“Just putting him on the field, the other team had something to worry about,’’ said Thiel, who retired in 2012 after 33 years leading the Nittany Lions. “Then on top of that, he was a good lacrosse player. I mean, big, strong, fast, could get his shot off. He was unique.’’
Hogan started all 13 games as a freshman in 2007 and scored 11 goals. He played just three games as a sophomore because of a high ankle sprain — a turn that would prove fortuitous as Hogan was granted a redshirt season.
Hogan came back with a vengeance in 2009, collecting a team-high 29 goals and 133 shots. Showing his patented physical play, he also led the Nittany Lions with 10 penalties.
For his efforts, he was named first-team All-ECAC and chosen a captain for his senior season. Hogan also proved to be the poster boy for the program.
“Younger kids coming in saw the product that he was — the size, the speed, the strength — and they would try to emulate that,’’ said Thiel. “He was somebody people wanted to mold themselves after.’’
Though Hogan’s numbers dipped his senior season (15 goals, 24 points), there was a good reason.
“We switched him to defensive midfield because we wanted to get more out of transition from defense to offense,’’ said Thiel. “He would get us running so we could create offense instantly . . . So he really did everything for us over the three full seasons.’’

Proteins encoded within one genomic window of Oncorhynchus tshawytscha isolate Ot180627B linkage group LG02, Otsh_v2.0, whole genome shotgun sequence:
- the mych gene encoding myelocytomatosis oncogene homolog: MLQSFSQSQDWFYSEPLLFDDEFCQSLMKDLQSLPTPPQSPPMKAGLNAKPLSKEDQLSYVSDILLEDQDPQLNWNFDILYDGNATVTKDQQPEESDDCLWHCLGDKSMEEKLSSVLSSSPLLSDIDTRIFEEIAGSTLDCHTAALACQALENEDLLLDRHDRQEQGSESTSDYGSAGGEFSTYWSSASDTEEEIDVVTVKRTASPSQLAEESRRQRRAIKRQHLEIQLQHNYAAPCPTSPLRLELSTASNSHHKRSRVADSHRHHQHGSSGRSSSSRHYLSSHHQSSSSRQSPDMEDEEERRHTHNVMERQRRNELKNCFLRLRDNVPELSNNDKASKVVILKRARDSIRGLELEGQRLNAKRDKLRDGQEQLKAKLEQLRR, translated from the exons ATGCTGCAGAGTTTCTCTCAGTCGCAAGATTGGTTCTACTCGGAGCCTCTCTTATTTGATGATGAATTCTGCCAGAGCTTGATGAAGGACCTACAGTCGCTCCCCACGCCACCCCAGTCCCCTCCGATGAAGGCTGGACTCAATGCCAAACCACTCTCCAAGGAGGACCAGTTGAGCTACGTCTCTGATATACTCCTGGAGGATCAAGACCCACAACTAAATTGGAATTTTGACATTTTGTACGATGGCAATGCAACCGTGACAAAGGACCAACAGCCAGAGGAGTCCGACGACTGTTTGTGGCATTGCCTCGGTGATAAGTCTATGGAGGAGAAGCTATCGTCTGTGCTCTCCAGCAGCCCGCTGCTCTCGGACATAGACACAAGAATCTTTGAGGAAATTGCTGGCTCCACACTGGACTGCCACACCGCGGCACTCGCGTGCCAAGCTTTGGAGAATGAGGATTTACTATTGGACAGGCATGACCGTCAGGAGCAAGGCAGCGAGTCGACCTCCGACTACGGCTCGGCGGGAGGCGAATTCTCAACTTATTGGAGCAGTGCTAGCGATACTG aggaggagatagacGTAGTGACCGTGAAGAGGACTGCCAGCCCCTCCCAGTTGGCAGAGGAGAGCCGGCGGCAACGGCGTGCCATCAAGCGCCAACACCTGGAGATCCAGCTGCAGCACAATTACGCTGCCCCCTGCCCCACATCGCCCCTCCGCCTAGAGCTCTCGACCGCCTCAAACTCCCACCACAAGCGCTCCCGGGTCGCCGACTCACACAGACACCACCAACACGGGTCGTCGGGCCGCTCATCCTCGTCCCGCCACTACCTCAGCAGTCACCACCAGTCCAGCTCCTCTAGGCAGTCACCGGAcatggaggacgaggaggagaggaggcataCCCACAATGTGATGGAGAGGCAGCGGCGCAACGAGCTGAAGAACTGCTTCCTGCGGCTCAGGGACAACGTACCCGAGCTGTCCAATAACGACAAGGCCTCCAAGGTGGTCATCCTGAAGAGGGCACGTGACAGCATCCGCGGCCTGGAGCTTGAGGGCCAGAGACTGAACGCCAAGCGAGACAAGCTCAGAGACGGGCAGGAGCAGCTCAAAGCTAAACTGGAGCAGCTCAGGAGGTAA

Scratching that itch
It was the first of several transitions for Hogan, who was set to graduate but still had a year of college eligibility because of that ankle injury. It was time to scratch that football itch that had never left.
“It was something that was definitely in the back of my mind always,’’ said Hogan, who believes all the cutting he did in lacrosse has helped him getting in and out of his breaks on pass routes. “I always thought that I could play football at the college level . . . I thought about it constantly.’’
After exploring his options and talking with former high school rivals Kenny Amsel and Nick Romeo, who were enrolled at Monmouth, Hogan met with Hawks coach Kevin Callahan, who had recruited him in high school.